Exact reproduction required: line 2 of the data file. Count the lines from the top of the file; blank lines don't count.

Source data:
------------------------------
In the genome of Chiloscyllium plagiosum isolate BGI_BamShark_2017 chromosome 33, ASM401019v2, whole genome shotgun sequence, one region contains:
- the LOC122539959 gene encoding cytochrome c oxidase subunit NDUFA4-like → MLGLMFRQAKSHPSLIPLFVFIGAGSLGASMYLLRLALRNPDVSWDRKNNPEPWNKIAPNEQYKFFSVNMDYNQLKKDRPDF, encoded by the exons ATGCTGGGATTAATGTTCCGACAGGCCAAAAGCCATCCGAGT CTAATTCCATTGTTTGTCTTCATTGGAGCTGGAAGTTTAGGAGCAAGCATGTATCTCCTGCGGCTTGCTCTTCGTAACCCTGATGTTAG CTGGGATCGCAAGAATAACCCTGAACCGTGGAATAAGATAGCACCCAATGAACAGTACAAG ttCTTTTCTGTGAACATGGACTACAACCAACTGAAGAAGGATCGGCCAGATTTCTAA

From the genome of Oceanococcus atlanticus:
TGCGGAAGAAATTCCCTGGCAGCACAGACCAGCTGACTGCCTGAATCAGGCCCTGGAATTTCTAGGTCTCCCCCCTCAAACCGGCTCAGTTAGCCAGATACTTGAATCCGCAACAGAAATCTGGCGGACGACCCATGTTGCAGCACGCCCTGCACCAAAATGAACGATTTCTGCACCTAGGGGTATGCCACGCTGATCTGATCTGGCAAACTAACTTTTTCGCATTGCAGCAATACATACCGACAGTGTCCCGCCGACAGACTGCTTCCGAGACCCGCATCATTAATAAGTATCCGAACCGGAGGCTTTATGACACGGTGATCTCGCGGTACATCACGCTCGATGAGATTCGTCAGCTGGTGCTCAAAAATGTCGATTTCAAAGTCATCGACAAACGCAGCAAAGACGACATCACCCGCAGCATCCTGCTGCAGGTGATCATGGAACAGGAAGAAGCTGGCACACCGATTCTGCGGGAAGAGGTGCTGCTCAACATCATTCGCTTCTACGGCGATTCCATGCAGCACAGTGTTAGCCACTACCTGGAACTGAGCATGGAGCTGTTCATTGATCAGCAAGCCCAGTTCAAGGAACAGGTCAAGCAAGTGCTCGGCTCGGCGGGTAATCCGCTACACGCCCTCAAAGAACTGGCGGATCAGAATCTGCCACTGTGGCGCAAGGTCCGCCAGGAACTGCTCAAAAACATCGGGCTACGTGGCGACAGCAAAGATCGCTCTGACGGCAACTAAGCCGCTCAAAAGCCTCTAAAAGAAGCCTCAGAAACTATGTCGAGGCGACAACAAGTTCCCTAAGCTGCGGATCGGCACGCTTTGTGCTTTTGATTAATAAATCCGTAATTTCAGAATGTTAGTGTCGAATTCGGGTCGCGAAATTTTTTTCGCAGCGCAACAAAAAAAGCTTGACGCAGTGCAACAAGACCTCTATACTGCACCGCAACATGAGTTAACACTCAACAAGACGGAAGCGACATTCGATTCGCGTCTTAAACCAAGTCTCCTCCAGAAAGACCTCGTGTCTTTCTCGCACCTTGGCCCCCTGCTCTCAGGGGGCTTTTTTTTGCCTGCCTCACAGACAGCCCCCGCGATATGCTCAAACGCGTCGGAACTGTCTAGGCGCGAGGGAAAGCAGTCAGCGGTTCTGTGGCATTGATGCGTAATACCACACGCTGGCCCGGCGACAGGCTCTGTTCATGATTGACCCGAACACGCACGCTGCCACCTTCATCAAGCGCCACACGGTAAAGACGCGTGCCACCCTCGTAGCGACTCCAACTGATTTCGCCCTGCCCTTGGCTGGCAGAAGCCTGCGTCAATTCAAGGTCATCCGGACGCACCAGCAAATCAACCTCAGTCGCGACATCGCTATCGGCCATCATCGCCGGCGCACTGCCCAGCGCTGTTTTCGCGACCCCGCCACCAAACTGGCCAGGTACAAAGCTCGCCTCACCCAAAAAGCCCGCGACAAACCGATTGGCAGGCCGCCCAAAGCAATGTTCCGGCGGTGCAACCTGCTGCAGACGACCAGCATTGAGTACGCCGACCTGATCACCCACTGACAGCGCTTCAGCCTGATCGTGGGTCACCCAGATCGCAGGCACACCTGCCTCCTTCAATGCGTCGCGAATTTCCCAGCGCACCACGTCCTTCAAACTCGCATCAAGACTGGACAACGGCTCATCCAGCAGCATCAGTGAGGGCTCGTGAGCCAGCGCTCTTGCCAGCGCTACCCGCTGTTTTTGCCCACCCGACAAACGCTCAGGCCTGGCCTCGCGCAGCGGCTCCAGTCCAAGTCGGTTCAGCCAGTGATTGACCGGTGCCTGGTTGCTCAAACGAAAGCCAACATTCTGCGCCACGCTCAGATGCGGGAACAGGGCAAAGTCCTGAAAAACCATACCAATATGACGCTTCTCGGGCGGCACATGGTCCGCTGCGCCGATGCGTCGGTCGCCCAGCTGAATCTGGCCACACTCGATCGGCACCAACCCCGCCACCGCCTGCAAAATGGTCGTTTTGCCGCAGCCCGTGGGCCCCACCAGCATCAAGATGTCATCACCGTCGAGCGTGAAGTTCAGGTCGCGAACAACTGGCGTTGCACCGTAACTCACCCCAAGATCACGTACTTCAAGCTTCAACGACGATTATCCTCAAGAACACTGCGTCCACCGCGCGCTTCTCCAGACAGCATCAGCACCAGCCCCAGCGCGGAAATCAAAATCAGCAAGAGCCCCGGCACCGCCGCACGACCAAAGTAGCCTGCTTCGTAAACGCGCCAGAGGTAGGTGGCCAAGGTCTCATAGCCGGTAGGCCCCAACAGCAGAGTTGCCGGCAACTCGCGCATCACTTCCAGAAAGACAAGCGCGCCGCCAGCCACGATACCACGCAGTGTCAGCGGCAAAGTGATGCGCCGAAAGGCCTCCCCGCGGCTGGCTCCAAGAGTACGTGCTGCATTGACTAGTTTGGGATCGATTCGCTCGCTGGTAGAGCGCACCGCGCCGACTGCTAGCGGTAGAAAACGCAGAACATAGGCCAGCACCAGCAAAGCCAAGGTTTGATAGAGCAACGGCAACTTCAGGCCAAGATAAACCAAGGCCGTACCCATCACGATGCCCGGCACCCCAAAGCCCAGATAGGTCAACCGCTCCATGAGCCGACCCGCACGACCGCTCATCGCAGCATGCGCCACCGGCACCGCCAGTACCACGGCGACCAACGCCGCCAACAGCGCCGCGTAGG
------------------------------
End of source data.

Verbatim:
- the LOC122539959 gene encoding cytochrome c oxidase subunit NDUFA4-like → MLGLMFRQAKSHPSLIPLFVFIGAGSLGASMYLLRLALRNPDVSWDRKNNPEPWNKIAPNEQYKFFSVNMDYNQLKKDRPDF, encoded by the exons ATGCTGGGATTAATGTTCCGACAGGCCAAAAGCCATCCGAGT CTAATTCCATTGTTTGTCTTCATTGGAGCTGGAAGTTTAGGAGCAAGCATGTATCTCCTGCGGCTTGCTCTTCGTAACCCTGATGTTAG CTGGGATCGCAAGAATAACCCTGAACCGTGGAATAAGATAGCACCCAATGAACAGTACAAG ttCTTTTCTGTGAACATGGACTACAACCAACTGAAGAAGGATCGGCCAGATTTCTAA